The US Supreme Court this morning held that “when a public-sector union imposes a special assessment or dues increase, the union must provide a fresh Hudson notice and may not exact any funds from nonmembers without their affirmative consent.”
Knox v. Service Employees Intl Union (US Supreme Ct 06/21/2012)
This is a remarkable decision for two reasons.
First, the Court has never before held that unions must issue a Hudson notice before changing the amount of dues. Hudson notices have always been based on an after-the-fact look-back based on the previous year’s audited accounts.
Second, the Court has never before held that unions cannot collect fees from nonmembers unless they affirmatively opt in. The Hudson notice system has always been based on the idea that nonmembers can get an after-the-fact refund.
The union representing California public sector employees has an agency shop agreement which requires nonmembers to pay an annual fee for “chargeable” expenses – nonpolitical costs related to collective bargaining. In June 2005 the union sent out its annual Hudson notice which estimated that chargeable expenses would be 56.35% of its total expenditures. After the 30-day period that nonmembers had to object, the union announced a 25% increase to fund a broad range of political expenses, but nonmembers were given no choice as to whether they would pay into this fund.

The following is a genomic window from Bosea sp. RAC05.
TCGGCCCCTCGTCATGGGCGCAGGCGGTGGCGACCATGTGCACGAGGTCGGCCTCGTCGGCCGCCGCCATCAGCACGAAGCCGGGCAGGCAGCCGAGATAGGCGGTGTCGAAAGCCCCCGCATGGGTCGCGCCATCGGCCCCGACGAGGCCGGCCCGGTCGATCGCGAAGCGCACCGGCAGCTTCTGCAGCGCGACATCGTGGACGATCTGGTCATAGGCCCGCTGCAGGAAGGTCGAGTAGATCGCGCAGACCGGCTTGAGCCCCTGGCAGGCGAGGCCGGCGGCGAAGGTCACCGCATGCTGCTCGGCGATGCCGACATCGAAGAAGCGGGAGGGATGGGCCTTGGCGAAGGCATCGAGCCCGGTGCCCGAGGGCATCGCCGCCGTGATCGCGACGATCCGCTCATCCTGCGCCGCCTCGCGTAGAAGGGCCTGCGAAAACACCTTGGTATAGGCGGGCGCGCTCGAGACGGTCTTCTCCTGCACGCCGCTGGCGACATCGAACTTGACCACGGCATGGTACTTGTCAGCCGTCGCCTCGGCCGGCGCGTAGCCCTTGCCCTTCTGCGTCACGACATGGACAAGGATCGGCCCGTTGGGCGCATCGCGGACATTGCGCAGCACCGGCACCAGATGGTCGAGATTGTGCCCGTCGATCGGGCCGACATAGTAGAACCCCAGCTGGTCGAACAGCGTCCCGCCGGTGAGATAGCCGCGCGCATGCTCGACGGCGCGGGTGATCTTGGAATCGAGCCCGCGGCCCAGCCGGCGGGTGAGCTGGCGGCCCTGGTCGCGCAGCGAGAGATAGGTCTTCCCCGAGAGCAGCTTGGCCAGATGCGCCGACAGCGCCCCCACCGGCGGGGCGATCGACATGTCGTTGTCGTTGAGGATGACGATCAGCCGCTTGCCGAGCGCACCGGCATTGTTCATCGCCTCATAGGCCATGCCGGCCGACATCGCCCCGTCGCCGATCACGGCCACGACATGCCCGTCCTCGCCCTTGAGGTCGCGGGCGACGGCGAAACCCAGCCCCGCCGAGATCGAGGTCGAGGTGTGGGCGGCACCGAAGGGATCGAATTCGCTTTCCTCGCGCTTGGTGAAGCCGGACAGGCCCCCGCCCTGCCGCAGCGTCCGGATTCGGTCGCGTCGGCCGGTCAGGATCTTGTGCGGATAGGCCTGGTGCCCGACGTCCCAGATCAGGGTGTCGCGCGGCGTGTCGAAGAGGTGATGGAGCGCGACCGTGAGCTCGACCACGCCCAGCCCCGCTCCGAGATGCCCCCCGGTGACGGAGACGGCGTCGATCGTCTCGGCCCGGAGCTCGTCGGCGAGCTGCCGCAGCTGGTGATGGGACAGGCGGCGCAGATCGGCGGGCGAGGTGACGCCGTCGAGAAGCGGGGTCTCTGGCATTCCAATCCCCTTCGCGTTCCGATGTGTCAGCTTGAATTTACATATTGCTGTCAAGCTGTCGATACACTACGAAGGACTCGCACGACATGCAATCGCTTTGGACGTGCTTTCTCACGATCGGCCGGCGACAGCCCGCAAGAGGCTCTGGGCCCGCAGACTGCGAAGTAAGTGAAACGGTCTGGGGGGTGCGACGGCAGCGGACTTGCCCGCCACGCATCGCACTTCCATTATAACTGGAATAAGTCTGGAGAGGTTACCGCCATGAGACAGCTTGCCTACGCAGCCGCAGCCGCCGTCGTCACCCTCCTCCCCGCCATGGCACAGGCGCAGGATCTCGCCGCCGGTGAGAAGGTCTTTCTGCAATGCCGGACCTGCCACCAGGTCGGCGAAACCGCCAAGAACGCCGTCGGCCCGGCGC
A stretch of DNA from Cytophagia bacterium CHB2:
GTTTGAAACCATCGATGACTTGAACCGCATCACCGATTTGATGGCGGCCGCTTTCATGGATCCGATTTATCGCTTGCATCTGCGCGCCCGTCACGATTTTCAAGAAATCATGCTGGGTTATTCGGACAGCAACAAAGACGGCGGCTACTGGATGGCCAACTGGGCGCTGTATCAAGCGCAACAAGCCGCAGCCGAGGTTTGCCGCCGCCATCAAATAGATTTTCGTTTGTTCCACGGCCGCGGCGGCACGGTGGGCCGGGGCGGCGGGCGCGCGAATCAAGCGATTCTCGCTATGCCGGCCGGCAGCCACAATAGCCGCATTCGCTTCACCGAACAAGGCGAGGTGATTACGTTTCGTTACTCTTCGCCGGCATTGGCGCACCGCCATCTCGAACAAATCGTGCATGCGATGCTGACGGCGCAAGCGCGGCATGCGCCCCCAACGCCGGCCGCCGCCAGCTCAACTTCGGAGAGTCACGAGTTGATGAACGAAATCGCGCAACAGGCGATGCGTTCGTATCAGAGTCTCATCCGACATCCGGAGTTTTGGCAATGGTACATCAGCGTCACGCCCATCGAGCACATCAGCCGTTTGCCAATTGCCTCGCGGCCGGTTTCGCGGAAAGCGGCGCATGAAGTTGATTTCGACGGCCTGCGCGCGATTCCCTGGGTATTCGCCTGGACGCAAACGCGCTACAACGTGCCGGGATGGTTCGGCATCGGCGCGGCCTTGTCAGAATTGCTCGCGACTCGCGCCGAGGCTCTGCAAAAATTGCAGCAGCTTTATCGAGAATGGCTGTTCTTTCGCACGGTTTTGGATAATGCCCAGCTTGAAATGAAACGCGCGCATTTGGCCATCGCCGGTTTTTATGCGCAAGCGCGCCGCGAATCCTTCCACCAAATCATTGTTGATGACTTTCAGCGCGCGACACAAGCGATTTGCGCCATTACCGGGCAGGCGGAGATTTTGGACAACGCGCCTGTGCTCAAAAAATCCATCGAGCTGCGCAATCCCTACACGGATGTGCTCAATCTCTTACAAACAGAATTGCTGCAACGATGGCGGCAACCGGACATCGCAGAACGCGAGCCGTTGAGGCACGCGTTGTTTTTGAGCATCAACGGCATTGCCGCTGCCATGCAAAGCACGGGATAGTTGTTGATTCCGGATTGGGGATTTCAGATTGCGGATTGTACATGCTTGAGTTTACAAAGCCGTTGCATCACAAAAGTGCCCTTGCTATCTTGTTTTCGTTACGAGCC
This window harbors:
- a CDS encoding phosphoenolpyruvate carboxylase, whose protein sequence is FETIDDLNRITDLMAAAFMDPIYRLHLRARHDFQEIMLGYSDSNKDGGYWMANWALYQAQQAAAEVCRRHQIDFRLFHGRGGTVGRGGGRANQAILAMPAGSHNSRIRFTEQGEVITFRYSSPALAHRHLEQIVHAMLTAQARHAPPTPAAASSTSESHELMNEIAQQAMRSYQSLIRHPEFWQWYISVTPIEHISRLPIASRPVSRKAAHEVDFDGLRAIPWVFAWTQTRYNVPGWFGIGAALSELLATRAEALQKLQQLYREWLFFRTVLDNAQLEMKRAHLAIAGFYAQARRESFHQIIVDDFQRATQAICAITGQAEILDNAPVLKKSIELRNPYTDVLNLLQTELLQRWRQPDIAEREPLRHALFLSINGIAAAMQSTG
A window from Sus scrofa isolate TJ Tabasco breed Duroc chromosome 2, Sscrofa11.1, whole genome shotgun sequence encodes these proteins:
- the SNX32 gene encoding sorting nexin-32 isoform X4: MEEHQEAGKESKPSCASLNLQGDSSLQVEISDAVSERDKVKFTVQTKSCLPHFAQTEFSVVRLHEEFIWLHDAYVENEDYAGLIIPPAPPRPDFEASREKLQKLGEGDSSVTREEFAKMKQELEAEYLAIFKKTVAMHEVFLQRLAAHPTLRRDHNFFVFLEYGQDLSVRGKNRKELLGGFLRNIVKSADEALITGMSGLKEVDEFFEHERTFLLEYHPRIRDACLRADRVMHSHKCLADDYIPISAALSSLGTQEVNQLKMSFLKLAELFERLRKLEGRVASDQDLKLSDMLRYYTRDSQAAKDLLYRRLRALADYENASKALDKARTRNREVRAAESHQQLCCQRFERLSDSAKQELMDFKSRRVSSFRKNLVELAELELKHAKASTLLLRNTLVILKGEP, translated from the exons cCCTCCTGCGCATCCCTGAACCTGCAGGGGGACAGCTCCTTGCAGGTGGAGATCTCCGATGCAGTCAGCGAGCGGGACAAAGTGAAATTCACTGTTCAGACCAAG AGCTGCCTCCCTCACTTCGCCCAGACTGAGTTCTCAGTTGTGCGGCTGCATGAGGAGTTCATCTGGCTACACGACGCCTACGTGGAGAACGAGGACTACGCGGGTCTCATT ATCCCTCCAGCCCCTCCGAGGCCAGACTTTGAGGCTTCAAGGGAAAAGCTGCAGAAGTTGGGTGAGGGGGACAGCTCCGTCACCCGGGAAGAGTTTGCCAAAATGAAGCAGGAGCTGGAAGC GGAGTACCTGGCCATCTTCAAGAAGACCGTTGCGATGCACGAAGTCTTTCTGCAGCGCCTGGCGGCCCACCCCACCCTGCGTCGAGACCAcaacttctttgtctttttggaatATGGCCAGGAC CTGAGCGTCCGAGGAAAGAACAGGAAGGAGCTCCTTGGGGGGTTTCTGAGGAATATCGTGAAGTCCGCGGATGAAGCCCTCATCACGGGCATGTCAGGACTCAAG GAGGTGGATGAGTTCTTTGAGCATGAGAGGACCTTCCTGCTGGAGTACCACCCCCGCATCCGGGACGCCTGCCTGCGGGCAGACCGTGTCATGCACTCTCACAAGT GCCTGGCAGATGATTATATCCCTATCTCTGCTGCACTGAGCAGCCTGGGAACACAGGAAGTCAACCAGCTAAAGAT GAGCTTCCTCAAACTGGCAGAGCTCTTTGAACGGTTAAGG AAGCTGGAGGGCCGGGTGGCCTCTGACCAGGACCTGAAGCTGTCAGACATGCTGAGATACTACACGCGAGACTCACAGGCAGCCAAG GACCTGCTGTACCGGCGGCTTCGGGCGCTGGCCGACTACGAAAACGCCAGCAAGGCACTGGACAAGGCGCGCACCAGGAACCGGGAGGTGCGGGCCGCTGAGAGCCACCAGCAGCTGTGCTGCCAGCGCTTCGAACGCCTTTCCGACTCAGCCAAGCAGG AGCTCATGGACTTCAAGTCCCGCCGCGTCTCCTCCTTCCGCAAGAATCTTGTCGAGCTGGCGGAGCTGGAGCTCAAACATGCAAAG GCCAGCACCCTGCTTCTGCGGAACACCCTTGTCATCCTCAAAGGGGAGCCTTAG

The US Supreme Court held (7-2) that
“when a public-sector union imposes a special assessment or dues increase, the union must provide a fresh Hudson notice and may not exact any funds from nonmembers without their affirmative consent.”
The Court described this case as one involving compelled funding of the speech of other private speakers or groups, which is akin to compelled speech and compelled association. Therefore, it is subject to “exacting First Amendment scrutiny.” In order to prevent the union from extracting a loan from unwilling nonmembers, the union must issue a fresh Hudson notice and must exempt nonmembers unless they opt in.
Two Justices, CONCURRING in the judgment, criticized the majority for adopting an opt-in system of fee collection which was “not contained in the questions presented, briefed, or argued.”
Two Justices, DISSENTING, pointed out that unions have always been allowed to calculate each year’s fee based on its expenses during the previous year. Although an imperfect system, it is not unconstitutional.